English wines are enjoying a grape success

LEADING LIGHT Abi Todd was named Kent League Player of the Year
This Saturday sees the launch of English Wine Week. Eileen Leahy examines why our home-grown grapes – especially here in Kent – have gone from being ridiculed to revered, and raises a toast to the best producers in the area


In the 1970s and 80s, if you’d offered a glass of English wine to guests at a dinner party they would more than likely have politely declined. It’s fair to say that up until around 15 years ago our indigenous viticultural offerings were deemed rather insipid and inferior to their French, Italian and New World counterparts.

Fast forward a few decades, and now the UK wine industry couldn’t be in a more buoyant place. In the last ten years grape growing acreage has soared by a whopping 135 per cent, and some of our esteemed producers have even beaten Champagne makers in prestigious industry awards ceremonies.

Only last year, Nyetimber was favoured by a group of French judges in a blind tasting in Paris, with many of them convinced it was a classic Champagne and not a sparkling wine from West Sussex.

So what happened? Well, it would seem that English producers – after a number of years of trial and error – have learned how best to grow grapes on our favourable chalky, clay soil that’s not too dissimilar to the nearby French terroir.

Richard Balfour-Lynne, from Hush Heath, admits that it has taken years to develop their award-winning wines, and much experimentation, too: “We started with no experience,” Richard revealed to me recently. “We have all learnt along the way. It’s only in the last couple of years that English wine has become popular and talked about – or recognised as being something worth trying. We’re still very much in our infancy and it will take many years to develop further, but there now seems to be interest in English wines, not just here but from abroad, too.”

Hush Heath, which is based in Staplehurst, also offers its wine tasting fans a variety of gourmet foods to enjoy either pre or post-tasting at its pubs The Goudhurst Inn and The Tickled Trout in West Farleigh (pictured).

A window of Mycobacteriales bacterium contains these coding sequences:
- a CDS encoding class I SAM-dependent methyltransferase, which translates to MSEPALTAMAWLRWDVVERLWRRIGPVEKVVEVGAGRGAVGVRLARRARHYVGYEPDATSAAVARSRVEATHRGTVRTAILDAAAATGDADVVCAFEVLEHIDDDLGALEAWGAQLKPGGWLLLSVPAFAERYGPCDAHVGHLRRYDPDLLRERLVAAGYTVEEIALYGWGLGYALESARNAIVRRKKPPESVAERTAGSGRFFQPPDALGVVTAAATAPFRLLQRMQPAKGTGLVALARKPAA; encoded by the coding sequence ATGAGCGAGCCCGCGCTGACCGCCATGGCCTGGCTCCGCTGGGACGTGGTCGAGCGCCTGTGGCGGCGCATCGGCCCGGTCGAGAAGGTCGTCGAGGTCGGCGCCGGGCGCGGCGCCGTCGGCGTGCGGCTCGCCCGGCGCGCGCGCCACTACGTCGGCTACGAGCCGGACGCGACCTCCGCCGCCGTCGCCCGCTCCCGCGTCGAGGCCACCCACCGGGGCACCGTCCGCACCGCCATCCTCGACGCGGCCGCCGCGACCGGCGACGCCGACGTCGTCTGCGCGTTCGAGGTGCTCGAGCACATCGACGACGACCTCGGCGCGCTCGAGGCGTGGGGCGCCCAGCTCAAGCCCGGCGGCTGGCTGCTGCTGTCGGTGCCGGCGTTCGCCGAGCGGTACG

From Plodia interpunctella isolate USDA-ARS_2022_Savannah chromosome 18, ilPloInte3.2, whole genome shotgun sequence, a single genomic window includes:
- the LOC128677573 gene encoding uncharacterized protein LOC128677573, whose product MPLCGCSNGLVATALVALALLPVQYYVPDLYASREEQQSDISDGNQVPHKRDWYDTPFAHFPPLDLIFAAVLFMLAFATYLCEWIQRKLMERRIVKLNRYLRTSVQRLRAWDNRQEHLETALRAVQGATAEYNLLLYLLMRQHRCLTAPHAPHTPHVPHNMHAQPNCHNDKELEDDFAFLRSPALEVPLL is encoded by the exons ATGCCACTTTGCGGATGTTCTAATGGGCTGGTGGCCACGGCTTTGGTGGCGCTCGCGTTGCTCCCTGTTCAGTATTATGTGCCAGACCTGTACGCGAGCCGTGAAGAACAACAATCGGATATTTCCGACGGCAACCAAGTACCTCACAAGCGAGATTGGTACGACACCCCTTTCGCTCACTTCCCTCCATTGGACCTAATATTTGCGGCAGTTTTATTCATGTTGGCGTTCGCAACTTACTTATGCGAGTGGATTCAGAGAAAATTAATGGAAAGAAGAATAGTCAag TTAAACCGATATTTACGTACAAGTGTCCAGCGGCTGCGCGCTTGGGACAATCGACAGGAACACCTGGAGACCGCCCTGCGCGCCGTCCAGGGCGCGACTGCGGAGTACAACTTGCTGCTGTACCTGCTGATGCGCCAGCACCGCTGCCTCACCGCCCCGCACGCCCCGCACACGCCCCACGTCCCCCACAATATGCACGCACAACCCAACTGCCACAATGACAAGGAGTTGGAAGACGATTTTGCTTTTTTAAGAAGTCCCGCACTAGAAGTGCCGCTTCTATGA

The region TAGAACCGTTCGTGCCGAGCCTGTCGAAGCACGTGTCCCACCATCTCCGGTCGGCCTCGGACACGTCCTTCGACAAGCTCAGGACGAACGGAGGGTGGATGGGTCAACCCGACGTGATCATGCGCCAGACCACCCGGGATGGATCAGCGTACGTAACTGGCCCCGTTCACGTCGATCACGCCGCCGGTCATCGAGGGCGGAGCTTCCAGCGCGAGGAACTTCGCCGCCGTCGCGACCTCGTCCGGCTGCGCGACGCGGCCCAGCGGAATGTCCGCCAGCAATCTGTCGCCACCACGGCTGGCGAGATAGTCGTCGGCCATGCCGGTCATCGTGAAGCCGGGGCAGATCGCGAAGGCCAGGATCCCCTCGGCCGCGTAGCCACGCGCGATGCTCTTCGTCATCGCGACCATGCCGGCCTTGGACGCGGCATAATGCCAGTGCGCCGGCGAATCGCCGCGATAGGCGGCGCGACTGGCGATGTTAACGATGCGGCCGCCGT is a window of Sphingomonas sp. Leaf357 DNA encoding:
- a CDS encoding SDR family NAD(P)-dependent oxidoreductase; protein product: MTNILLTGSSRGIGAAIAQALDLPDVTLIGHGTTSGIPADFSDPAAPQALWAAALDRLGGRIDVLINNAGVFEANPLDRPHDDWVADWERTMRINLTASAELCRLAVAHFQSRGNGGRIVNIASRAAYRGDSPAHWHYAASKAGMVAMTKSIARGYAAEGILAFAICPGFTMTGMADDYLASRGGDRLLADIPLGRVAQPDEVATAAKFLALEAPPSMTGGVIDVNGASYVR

According to experts at English Wine Producers, the UK’s wine industry looks set to further continue its ‘impressive growth’ with the news that a record-breaking one million new vines will be planted here over the rest of the year. This, they report, is in ‘recognition of the increasing importance and popularity of UK wine’.

So, to toast the upcoming English Wine Week, which begins this Saturday (May 27), why not visit one of our many local vineyards and sample for yourself their quality tipples all home-grown for your enjoyment? Here’s our pick of the best:



This vineyard near Tenterden produces over 1 million bottles of red, white, rosé and sparkling wines a year from its 100 acres of vineyards. Despite only starting in business 15 years ago, Chapel Down is now considered one of the market leaders on the English wine scene. Main grape varieties include Bacchus, Chardonnay and Pinot Noir. Their Kit’s Coty Chardonnay is a perfect blend of creamy character with shots of fresh apple aromas. (£19.99 www.chapeldown.com)



Gusbourne Estate is located in Appledore, near Ashford, and dates back to 1410. It started planting vines in 2004 and has now mushroomed to seven different sites in Kent and West Sussex. In 2010, the debut vintages of Gusbourne Brut Reserve 2006 and Gusbourne Blanc de Blancs 2006 were released to critical acclaim. In 2015, they were awarded six gold medals for their prestigious sparkling wines, which also include a rosé which is a delicate pink fizz with subtle red fruit flavours and hints of herbs.
(£37.99 www.gusbourne.com



The first vines at Biddenden were planted in 1969 on what was originally an apple orchard. Known as Kent’s ‘original commercial vineyard’, this family-run enterprise is now in the hands of the second and third generations of the Barnes family, who manage the estate. They now boast 11 different grape varieties and produce over 80,000 bottles of red, white, rosé and sparkling wines every year. They also produce
a range of ciders and juices. Almost half of the vineyard is given over to the Ortega grape, which boasts fresh zingy notes of crisp apple, freshly cut grass and grapefruit. Perfect for summer sipping. (£10.80 www.biddendenvineyards.com)




Located in Staplehurst, the Hush Heath estate stretches to some 400 acres, with 37 of these dedicated to the classic Champagne grape varieties of Chardonnay, Pinot Noir and Pinot Meunier. Hush Heath has been producing wine since 2001 Рmost notably its award-winning Balfour Ros̩ sparkling wine, which is served in first class on British Airways and on the Orient Express to Venice. It now produces a range of other wines, ciders and juices, but its original pink sparkler with its subtle blend of berries and spice remains its flagship fizz.

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